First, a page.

Time to embrace Kiwi Christmas culture
by Andy Bryenton
It’s now pretty well established that the celebrity of the Christmas season (a small child from Bethlehem, Israel) was not born in the middle of a northern winter.
In fact, with shepherds on the hillsides, a climate suited to robes and sandals, and a trio of ‘wise guys’ popping into the al fresco accommodation to deliver presents, the nativity is looking more and more like a Kiwi Christmas.
We’ve got a lot to be proud of when it comes to our Yuletide festivities.
There’s another thing, of course. Old Yule, and the image of a bearded man in furs who epitomises the season with snow and a big dinner, actually refers to Odin the old Norse god (and dad of Marvel’s blondest Avenger). One of his names was Jolnir, the ‘Yule Father’ or Langbardr ‘old long beard’.
The real Saint Nicholas? He lived among pirates and sailors in Turkey, rather than carving the turkey. So, another Christmas icon who would be up for some beach cricket and a bit of a barbecue (also invented by pirates).
We’ve lived in the shadows of frosted pine trees (a German tradition) and dancing snowmen for too long. It’s time to admit it to ourselves; a New Zealand Christmas is just better. A long, leisurely lunch sizzling over the charcoal. The best excuse ever to have a cold beer with uncles, cousins and friends and discuss the cricket. Pohutukawas overhead and the option of a quick swim, half an hour after pudding, of course.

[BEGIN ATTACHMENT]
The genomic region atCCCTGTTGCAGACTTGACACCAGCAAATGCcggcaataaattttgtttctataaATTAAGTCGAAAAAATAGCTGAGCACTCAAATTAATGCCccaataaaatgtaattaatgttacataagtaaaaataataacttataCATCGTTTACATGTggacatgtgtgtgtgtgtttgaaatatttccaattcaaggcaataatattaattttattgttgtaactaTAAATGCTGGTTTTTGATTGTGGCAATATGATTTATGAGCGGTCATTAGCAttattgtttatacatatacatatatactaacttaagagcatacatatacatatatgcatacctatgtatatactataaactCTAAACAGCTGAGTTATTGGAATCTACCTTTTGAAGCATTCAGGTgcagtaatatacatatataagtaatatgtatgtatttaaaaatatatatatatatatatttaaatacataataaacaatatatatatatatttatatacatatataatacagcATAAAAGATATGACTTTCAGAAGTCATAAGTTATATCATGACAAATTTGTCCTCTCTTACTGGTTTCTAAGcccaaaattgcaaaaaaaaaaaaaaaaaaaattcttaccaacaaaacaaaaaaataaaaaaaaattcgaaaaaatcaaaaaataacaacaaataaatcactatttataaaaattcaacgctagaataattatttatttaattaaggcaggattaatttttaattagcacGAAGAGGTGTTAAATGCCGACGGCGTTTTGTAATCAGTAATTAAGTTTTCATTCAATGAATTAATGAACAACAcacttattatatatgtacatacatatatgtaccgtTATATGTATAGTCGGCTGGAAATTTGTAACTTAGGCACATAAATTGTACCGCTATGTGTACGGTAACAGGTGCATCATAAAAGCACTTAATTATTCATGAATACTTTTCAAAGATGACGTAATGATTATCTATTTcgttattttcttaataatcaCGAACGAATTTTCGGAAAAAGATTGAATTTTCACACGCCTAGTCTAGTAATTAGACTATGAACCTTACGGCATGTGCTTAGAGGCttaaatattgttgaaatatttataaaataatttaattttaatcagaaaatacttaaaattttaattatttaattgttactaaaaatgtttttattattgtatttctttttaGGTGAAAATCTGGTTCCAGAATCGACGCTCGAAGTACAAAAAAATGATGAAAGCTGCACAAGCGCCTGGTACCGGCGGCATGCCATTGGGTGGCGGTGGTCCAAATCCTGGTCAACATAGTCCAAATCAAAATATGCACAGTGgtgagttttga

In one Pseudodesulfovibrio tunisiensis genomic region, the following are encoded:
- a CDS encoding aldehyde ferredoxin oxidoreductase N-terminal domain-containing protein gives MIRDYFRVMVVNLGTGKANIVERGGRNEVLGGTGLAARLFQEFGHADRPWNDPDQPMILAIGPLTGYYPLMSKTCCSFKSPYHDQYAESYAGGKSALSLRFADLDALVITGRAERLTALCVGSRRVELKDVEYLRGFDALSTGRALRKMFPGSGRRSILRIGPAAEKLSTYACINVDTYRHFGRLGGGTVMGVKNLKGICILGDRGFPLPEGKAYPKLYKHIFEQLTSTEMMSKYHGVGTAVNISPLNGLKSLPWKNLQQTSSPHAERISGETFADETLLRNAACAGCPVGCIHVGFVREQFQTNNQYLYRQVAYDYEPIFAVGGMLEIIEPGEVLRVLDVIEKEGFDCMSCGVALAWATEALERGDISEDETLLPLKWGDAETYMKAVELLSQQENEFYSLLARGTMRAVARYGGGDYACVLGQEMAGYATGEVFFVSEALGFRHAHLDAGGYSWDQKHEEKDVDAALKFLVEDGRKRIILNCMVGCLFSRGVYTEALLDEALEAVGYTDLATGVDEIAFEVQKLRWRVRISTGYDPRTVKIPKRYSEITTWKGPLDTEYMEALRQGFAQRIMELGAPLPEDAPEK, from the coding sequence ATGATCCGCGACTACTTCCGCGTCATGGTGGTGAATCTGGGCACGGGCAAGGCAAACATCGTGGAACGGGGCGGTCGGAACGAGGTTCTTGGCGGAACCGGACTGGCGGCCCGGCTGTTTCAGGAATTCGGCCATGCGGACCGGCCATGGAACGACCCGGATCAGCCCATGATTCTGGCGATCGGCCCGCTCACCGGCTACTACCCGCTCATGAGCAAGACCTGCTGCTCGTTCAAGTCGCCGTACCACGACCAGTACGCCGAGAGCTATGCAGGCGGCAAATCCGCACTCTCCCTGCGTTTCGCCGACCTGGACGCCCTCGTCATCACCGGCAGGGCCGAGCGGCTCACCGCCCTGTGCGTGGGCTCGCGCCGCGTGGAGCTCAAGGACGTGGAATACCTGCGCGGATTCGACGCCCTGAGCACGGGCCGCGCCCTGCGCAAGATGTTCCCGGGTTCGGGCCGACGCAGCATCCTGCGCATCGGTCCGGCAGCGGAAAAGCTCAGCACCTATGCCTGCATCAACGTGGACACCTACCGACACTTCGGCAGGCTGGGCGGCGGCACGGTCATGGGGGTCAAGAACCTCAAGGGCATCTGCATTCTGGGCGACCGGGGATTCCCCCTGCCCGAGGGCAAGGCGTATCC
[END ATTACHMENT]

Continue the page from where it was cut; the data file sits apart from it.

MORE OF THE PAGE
The kids can play with their new presents outdoors, which is a blessing for those that come with repetitive whooping and exploding sound effects (or for parents foolish enough to have bought this year’s hot item, the Baby Shark singing soft toy). Right after Christmas, our northern relatives have to head back to grim, icy workplaces in the middle of winter. We get a couple of weeks to go fishing and finish off the leftovers.
So here’s an idea. Let’s go all out with the Kiwi trappings of Christmas at this time of year. Santa in board shorts. Festive pina coladas. Carving the Yuletide pavlova. We can export ‘midsummer Christmas’ to the north while we’re at it, and enjoy all the wintertime treats like glazed hams, plum puddings and roasted chestnuts in July for Matariki.